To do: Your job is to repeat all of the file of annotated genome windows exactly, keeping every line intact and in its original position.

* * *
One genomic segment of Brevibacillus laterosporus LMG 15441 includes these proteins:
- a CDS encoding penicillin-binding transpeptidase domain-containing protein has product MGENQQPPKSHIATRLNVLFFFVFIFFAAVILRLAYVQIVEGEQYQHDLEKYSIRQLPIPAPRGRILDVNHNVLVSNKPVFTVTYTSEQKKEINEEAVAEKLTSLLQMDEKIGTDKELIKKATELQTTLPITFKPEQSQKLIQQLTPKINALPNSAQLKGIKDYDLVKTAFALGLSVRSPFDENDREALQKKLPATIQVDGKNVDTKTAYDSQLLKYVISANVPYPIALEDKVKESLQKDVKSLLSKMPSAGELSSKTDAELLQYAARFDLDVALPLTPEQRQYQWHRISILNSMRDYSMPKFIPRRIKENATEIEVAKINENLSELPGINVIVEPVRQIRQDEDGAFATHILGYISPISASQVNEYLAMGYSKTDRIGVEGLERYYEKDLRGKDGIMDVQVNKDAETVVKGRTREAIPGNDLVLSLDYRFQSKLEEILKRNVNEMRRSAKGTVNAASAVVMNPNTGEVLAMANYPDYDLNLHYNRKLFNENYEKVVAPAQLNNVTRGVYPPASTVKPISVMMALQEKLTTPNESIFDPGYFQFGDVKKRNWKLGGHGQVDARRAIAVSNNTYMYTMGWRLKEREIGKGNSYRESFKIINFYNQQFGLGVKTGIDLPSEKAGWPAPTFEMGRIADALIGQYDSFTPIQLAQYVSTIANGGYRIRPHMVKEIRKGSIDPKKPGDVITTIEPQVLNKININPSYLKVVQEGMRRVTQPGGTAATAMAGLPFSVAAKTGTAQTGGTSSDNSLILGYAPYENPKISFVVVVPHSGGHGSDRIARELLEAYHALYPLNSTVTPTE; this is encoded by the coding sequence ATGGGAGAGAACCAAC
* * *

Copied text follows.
One genomic segment of Brevibacillus laterosporus LMG 15441 includes these proteins:
- a CDS encoding penicillin-binding transpeptidase domain-containing protein has product MGENQQPPKSHIATRLNVLFFFVFIFFAAVILRLAYVQIVEGEQYQHDLEKYSIRQLPIPAPRGRILDVNHNVLVSNKPVFTVTYTSEQKKEINEEAVAEKLTSLLQMDEKIGTDKELIKKATELQTTLPITFKPEQSQKLIQQLTPKINALPNSAQLKGIKDYDLVKTAFALGLSVRSPFDENDREALQKKLPATIQVDGKNVDTKTAYDSQLLKYVISANVPYPIALEDKVKESLQKDVKSLLSKMPSAGELSSKTDAELLQYAARFDLDVALPLTPEQRQYQWHRISILNSMRDYSMPKFIPRRIKENATEIEVAKINENLSELPGINVIVEPVRQIRQDEDGAFATHILGYISPISASQVNEYLAMGYSKTDRIGVEGLERYYEKDLRGKDGIMDVQVNKDAETVVKGRTREAIPGNDLVLSLDYRFQSKLEEILKRNVNEMRRSAKGTVNAASAVVMNPNTGEVLAMANYPDYDLNLHYNRKLFNENYEKVVAPAQLNNVTRGVYPPASTVKPISVMMALQEKLTTPNESIFDPGYFQFGDVKKRNWKLGGHGQVDARRAIAVSNNTYMYTMGWRLKEREIGKGNSYRESFKIINFYNQQFGLGVKTGIDLPSEKAGWPAPTFEMGRIADALIGQYDSFTPIQLAQYVSTIANGGYRIRPHMVKEIRKGSIDPKKPGDVITTIEPQVLNKININPSYLKVVQEGMRRVTQPGGTAATAMAGLPFSVAAKTGTAQTGGTSSDNSLILGYAPYENPKISFVVVVPHSGGHGSDRIARELLEAYHALYPLNSTVTPTE; this is encoded by the coding sequence ATGGGAGAGAACCAAC